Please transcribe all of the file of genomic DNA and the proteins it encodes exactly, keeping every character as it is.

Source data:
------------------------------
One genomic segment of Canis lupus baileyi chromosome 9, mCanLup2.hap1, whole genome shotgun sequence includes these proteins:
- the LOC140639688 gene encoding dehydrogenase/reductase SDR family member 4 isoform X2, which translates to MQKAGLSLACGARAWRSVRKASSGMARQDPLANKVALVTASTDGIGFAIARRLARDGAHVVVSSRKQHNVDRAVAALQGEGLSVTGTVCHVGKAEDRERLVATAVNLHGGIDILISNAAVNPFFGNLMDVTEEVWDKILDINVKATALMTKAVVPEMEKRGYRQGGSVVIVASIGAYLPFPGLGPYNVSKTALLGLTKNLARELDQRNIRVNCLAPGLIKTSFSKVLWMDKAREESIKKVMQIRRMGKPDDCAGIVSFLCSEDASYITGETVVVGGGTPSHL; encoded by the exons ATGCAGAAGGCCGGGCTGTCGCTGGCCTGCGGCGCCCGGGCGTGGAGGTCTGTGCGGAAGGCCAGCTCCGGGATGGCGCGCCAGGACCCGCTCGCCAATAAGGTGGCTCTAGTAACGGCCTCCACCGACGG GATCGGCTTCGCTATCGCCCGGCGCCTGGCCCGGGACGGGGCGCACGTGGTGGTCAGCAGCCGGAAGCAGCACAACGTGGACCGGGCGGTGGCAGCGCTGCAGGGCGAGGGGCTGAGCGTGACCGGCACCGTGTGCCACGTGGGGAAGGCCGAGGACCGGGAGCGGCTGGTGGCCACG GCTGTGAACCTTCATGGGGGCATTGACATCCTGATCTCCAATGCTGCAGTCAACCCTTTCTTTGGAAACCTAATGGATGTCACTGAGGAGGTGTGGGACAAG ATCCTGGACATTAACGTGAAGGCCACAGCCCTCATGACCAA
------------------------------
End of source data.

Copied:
One genomic segment of Canis lupus baileyi chromosome 9, mCanLup2.hap1, whole genome shotgun sequence includes these proteins:
- the LOC140639688 gene encoding dehydrogenase/reductase SDR family member 4 isoform X2, which translates to MQKAGLSLACGARAWRSVRKASSGMARQDPLANKVALVTASTDGIGFAIARRLARDGAHVVVSSRKQHNVDRAVAALQGEGLSVTGTVCHVGKAEDRERLVATAVNLHGGIDILISNAAVNPFFGNLMDVTEEVWDKILDINVKATALMTKAVVPEMEKRGYRQGGSVVIVASIGAYLPFPGLGPYNVSKTALLGLTKNLARELDQRNIRVNCLAPGLIKTSFSKVLWMDKAREESIKKVMQIRRMGKPDDCAGIVSFLCSEDASYITGETVVVGGGTPSHL; encoded by the exons ATGCAGAAGGCCGGGCTGTCGCTGGCCTGCGGCGCCCGGGCGTGGAGGTCTGTGCGGAAGGCCAGCTCCGGGATGGCGCGCCAGGACCCGCTCGCCAATAAGGTGGCTCTAGTAACGGCCTCCACCGACGG GATCGGCTTCGCTATCGCCCGGCGCCTGGCCCGGGACGGGGCGCACGTGGTGGTCAGCAGCCGGAAGCAGCACAACGTGGACCGGGCGGTGGCAGCGCTGCAGGGCGAGGGGCTGAGCGTGACCGGCACCGTGTGCCACGTGGGGAAGGCCGAGGACCGGGAGCGGCTGGTGGCCACG GCTGTGAACCTTCATGGGGGCATTGACATCCTGATCTCCAATGCTGCAGTCAACCCTTTCTTTGGAAACCTAATGGATGTCACTGAGGAGGTGTGGGACAAG ATCCTGGACATTAACGTGAAGGCCACAGCCCTCATGACCAA